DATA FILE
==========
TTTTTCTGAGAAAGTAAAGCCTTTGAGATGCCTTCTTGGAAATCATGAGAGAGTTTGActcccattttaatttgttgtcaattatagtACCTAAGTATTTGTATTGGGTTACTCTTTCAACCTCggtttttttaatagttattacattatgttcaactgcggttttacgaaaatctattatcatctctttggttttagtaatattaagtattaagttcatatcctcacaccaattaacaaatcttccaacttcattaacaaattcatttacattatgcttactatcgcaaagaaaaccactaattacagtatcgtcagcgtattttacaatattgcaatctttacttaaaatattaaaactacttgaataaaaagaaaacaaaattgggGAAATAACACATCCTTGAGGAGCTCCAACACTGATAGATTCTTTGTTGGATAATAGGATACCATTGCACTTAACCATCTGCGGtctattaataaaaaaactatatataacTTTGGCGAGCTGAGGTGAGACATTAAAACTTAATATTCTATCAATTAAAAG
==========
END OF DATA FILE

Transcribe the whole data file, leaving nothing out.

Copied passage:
TTTTTCTGAGAAAGTAAAGCCTTTGAGATGCCTTCTTGGAAATCATGAGAGAGTTTGActcccattttaatttgttgtcaattatagtACCTAAGTATTTGTATTGGGTTACTCTTTCAACCTCggtttttttaatagttattacattatgttcaactgcggttttacgaaaatctattatcatctctttggttttagtaatattaagtattaagttcatatcctcacaccaattaacaaatcttccaacttcattaacaaattcatttacattatgcttactatcgcaaagaaaaccactaattacagtatcgtcagcgtattttacaatattgcaatctttacttaaaatattaaaactacttgaataaaaagaaaacaaaattgggGAAATAACACATCCTTGAGGAGCTCCAACACTGATAGATTCTTTGTTGGATAATAGGATACCATTGCACTTAACCATCTGCGGtctattaataaaaaaactatatataacTTTGGCGAGCTGAGGTGAGACATTAAAACTTAATATTCTATCAATTAAAAG